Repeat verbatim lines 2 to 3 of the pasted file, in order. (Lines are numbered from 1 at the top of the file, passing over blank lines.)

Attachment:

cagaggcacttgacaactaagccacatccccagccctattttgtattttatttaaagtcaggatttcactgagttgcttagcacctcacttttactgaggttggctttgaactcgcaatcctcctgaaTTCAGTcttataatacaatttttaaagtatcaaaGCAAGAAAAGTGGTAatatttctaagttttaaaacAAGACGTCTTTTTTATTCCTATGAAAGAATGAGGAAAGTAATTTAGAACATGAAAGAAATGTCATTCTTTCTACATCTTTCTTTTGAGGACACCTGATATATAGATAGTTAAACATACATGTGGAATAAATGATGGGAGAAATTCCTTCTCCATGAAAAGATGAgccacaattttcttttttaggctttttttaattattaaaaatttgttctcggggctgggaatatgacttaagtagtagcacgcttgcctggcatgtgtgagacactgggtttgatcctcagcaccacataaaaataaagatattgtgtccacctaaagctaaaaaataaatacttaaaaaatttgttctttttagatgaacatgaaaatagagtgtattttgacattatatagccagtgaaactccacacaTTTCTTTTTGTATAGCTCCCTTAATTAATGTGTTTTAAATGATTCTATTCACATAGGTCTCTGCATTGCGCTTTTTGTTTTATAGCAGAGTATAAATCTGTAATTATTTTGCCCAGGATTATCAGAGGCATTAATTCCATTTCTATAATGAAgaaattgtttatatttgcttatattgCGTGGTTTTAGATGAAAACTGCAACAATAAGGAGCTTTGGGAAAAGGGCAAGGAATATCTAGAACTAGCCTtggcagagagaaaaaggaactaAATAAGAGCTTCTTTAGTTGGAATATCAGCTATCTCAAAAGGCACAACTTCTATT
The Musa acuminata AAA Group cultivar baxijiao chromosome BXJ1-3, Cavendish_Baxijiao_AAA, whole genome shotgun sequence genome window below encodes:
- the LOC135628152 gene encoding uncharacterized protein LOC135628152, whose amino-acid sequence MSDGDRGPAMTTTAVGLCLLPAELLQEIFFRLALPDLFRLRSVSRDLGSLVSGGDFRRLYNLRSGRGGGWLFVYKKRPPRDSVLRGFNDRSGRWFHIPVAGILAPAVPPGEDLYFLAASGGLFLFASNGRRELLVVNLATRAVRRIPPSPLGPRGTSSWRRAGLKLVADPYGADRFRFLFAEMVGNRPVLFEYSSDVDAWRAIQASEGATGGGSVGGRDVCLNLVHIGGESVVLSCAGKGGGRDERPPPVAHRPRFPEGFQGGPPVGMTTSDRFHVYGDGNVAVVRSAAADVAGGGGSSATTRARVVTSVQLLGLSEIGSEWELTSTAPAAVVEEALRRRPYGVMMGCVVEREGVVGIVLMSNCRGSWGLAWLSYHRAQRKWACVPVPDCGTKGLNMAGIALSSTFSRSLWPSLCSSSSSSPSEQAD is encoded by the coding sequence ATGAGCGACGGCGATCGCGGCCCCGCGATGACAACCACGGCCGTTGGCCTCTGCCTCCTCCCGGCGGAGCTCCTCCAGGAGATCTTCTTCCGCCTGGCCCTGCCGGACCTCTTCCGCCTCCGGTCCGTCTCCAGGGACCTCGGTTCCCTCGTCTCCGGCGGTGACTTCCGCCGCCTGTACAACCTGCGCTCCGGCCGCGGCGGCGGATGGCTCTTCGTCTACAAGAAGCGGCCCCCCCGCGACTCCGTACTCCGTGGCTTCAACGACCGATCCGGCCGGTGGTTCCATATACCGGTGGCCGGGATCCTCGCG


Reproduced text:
The Musa acuminata AAA Group cultivar baxijiao chromosome BXJ1-3, Cavendish_Baxijiao_AAA, whole genome shotgun sequence genome window below encodes:
- the LOC135628152 gene encoding uncharacterized protein LOC135628152, whose amino-acid sequence MSDGDRGPAMTTTAVGLCLLPAELLQEIFFRLALPDLFRLRSVSRDLGSLVSGGDFRRLYNLRSGRGGGWLFVYKKRPPRDSVLRGFNDRSGRWFHIPVAGILAPAVPPGEDLYFLAASGGLFLFASNGRRELLVVNLATRAVRRIPPSPLGPRGTSSWRRAGLKLVADPYGADRFRFLFAEMVGNRPVLFEYSSDVDAWRAIQASEGATGGGSVGGRDVCLNLVHIGGESVVLSCAGKGGGRDERPPPVAHRPRFPEGFQGGPPVGMTTSDRFHVYGDGNVAVVRSAAADVAGGGGSSATTRARVVTSVQLLGLSEIGSEWELTSTAPAAVVEEALRRRPYGVMMGCVVEREGVVGIVLMSNCRGSWGLAWLSYHRAQRKWACVPVPDCGTKGLNMAGIALSSTFSRSLWPSLCSSSSSSPSEQAD is encoded by the coding sequence ATGAGCGACGGCGATCGCGGCCCCGCGATGACAACCACGGCCGTTGGCCTCTGCCTCCTCCCGGCGGAGCTCCTCCAGGAGATCTTCTTCCGCCTGGCCCTGCCGGACCTCTTCCGCCTCCGGTCCGTCTCCAGGGACCTCGGTTCCCTCGTCTCCGGCGGTGACTTCCGCCGCCTGTACAACCTGCGCTCCGGCCGCGGCGGCGGATGGCTCTTCGTCTACAAGAAGCGGCCCCCCCGCGACTCCGTACTCCGTGGCTTCAACGACCGATCCGGCCGGTGGTTCCATATACCGGTGGCCGGGATCCTCGCG